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Post a Picture of Your Classic Telescope- with or without you!

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3783 replies to this topic

#3726 R Botero

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Posted 27 September 2020 - 05:20 AM

Some chicken!
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#3727 Bowlerhat

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Posted 30 September 2020 - 08:24 PM

King 40mm F20 
King 40mm F20 (1)
Telementor II
Zeiss Jena Telementor II (3)
Unknown 60/910mm vixen
Vixen Custom 60mm (1)
Goto Kogaku Telepac 60
Goto Kogaku Telepac 60 (1)
Goto Kogaku Telepac 60 (3)
 
And yes, I know, I opted for modern mounts.

Edited by Bowlerhat, 30 September 2020 - 08:38 PM.

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#3728 PawPaw

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Posted 30 September 2020 - 10:42 PM

Bowlerhat.....That is quite a nice stable of classics. I like them all........I especially like GOTO Kogaku  and have the later version of the telepac 60,  called the ST-6.  How does the telepac perform compared to the other 60mm?  Do you have the original mount?

 

Cheers

 

Don


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#3729 Bowlerhat

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Posted 30 September 2020 - 10:50 PM

The telepac performs well, sharper a bit than vixen. Unfortunately the mount came broken- it was missing a handle and the altitude/zimuth gear is broken. Howevever I can tell by moving it that the movement is just so solid and smooth, pneumatic.

 

I like it has one wheel like telementor, but I think while it looks good, the rivets are problematic to actually clean and restoring it.

 

Also, a 40mm sears reflector. I wonder what's the actual specs of the focal length. 

Sears 40mm 100x power (1)

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#3730 DouglasPaul

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Posted 04 October 2020 - 08:02 AM

Nuthin fancy..

 

007.jpg


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#3731 Bowlerhat

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Posted 04 October 2020 - 09:05 AM

Nuthin fancy..

 

007.jpg

That towa looks tiny next to that big red Dob


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#3732 DouglasPaul

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Posted 04 October 2020 - 09:17 AM

That towa looks tiny next to that big red Dob

It's like setting a 22 next to a cannon...

 

011.jpg


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#3733 BKSo

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Posted 05 October 2020 - 06:41 AM

Don't think I have posted a picture here. No Meade blue

IMG_0340.jpg


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#3734 Matej

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Posted 07 October 2020 - 05:18 AM

Here is my old Tasco Newtonian telescope 114/900. I have been given the scope as a birthday present from my father when I was 12. Such things were impossible to be get in my country in those times, so it of course was secondhand, an import from Germany. I have been using the scope ever since and I am using it still very often. It’s performance is excellent. A few months ago a strong wind forced the tripod to fall and thus got broken. The tube was smashed and the original mount was broken irreparably. I succeeded in repairing the tube and bought a new tripod and mount. However it is meant just as a limited-time solution until I make a new altazimuth fork mount. https://refraktorian.../Tasco_114_900/
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#3735 Augustus

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Posted 07 October 2020 - 10:14 AM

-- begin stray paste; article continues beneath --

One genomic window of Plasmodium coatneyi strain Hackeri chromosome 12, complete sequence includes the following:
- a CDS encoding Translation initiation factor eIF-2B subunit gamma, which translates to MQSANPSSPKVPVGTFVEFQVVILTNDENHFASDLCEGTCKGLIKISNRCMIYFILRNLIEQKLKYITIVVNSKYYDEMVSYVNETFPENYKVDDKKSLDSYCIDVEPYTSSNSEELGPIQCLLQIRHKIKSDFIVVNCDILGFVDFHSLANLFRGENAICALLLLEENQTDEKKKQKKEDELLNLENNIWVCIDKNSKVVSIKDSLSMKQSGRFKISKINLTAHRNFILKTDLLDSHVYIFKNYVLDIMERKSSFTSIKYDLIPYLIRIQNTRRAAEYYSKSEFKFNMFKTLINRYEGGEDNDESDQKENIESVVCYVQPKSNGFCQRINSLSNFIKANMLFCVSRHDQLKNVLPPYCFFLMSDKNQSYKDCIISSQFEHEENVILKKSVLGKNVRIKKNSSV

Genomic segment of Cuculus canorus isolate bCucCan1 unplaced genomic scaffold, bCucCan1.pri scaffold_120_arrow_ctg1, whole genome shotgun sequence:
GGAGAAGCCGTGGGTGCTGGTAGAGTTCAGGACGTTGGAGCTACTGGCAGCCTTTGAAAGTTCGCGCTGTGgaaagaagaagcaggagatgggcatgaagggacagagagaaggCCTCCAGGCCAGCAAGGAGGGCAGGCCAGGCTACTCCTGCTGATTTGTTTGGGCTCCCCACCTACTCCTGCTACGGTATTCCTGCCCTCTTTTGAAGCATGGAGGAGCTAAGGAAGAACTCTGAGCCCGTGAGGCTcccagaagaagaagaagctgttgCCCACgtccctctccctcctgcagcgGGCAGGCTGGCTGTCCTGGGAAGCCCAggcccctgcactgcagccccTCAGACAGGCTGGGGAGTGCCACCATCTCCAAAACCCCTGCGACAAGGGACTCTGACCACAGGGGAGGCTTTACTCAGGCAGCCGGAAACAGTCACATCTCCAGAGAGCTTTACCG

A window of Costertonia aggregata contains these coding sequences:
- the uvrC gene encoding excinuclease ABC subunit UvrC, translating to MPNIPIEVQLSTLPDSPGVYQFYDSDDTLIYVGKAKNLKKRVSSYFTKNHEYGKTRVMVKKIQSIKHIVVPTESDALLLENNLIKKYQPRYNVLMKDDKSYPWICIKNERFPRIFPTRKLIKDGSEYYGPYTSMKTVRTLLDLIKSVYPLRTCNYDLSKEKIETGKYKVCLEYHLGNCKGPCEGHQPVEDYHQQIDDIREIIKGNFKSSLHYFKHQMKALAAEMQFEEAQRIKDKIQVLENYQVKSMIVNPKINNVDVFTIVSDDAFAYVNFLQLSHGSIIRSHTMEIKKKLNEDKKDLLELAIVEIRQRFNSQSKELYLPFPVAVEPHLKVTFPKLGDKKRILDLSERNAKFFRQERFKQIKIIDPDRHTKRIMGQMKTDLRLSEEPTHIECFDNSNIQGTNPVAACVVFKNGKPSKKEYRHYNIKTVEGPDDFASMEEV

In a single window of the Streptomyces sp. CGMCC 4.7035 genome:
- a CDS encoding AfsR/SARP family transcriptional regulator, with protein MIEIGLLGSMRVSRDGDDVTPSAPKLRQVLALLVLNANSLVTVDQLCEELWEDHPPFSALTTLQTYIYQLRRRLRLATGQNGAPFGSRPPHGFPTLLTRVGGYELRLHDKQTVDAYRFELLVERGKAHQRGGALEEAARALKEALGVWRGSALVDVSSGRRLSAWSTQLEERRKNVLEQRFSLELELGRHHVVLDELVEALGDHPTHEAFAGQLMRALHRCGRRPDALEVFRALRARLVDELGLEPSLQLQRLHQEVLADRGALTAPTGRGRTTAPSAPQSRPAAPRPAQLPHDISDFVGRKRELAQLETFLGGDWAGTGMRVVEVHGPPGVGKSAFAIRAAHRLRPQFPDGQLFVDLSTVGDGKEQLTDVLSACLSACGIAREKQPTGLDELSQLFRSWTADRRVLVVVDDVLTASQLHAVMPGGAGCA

Astroscan I found at a yard sale. Has a huge chip out of the back of the secondary, a crack in the housing and I struggled to collimate it since you can't seem to remove the front snap ring (I flexed the snap ring inside the telescope by sticking my fingers in the focuser then pushed on the optical window to rotate it), but REALLY nice optics. I wager 1/6 wave and really smooth. Gives great wide-field and planetary views, on par with if not better than my ETX-90. Really early serial # of 1376.

 

IMG_6986.JPEG


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#3736 TerryD23

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Posted 07 October 2020 - 09:04 PM

1007201610 HDR~2
 
My Celestron Ultima 9.25 SCT that I bought new about 25 years ago.

 


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#3737 CCD-Freak

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Posted 07 October 2020 - 09:51 PM

Here is my Ultima 8 I have restored and tricked out with all sorts of upgrades...

 

This scope is a joy to use and I have no plans to ever part with it.

 

C8 on Ultima-17.JPG

 

John Love

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WD5IKX


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#3738 icomet

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Posted 09 October 2020 - 11:04 AM

Chickens are very smart but try as I might they have no interest in looking into

a eyepiece, too bad because their eyes are most excellent for astronomy.

Their eyes are tetrachromatic. They have 4 types of cones that let them see

red, blue, and green light, as well as ultraviolet.

Chickens have an additional double cone structure that helps them to track

movement.

Because their eyes are so sensitive, they can see tiny light fluctuations that are

imperceptible to humans.

Chickens can use each eye independently on different tasks simultaneously.

Chickens also have mono-vision. The left eye is far sighted, and the right eye

is near sighted.

Robert

 

attachicon.gifpost-50896-0-59877200-1440288023_thumb.jpg

attachicon.gifpost-50896-0-89425400-1518390744_thumb.jpg

So, you're saying then, that your chicken's eyes are like Marty Feldman's.

 

Clear Skies.


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#3739 hasebergen

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Posted 22 October 2020 - 01:45 AM

My newest classic telescope ... a selfbuilt (it was not me ;-) ) Lichtenknecker Schaer-Refractor 150/3000mm - late 70ties ... I owned it some days ago and here (on a northern german little starparty) it got it´s first photons (bad conditions: strong seeing and mostly cloudy ...)